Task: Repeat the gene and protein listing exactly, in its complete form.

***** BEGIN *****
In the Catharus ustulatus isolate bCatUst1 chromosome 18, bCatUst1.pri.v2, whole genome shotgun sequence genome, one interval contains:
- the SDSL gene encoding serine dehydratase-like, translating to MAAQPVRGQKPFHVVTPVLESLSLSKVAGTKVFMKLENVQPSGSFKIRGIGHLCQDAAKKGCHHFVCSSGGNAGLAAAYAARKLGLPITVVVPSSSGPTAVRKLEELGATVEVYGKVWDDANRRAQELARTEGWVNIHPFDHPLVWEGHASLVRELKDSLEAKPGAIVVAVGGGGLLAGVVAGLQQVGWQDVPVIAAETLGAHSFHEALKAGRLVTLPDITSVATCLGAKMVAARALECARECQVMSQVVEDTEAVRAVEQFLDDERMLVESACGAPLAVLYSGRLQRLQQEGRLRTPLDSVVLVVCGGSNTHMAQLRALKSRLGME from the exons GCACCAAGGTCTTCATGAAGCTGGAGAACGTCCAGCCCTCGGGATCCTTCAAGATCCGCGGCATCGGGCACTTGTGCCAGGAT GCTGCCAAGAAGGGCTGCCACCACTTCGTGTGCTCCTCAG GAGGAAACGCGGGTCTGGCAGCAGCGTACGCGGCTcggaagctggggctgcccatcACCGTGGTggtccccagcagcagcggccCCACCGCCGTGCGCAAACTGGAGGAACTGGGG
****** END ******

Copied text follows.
In the Catharus ustulatus isolate bCatUst1 chromosome 18, bCatUst1.pri.v2, whole genome shotgun sequence genome, one interval contains:
- the SDSL gene encoding serine dehydratase-like, translating to MAAQPVRGQKPFHVVTPVLESLSLSKVAGTKVFMKLENVQPSGSFKIRGIGHLCQDAAKKGCHHFVCSSGGNAGLAAAYAARKLGLPITVVVPSSSGPTAVRKLEELGATVEVYGKVWDDANRRAQELARTEGWVNIHPFDHPLVWEGHASLVRELKDSLEAKPGAIVVAVGGGGLLAGVVAGLQQVGWQDVPVIAAETLGAHSFHEALKAGRLVTLPDITSVATCLGAKMVAARALECARECQVMSQVVEDTEAVRAVEQFLDDERMLVESACGAPLAVLYSGRLQRLQQEGRLRTPLDSVVLVVCGGSNTHMAQLRALKSRLGME from the exons GCACCAAGGTCTTCATGAAGCTGGAGAACGTCCAGCCCTCGGGATCCTTCAAGATCCGCGGCATCGGGCACTTGTGCCAGGAT GCTGCCAAGAAGGGCTGCCACCACTTCGTGTGCTCCTCAG GAGGAAACGCGGGTCTGGCAGCAGCGTACGCGGCTcggaagctggggctgcccatcACCGTGGTggtccccagcagcagcggccCCACCGCCGTGCGCAAACTGGAGGAACTGGGG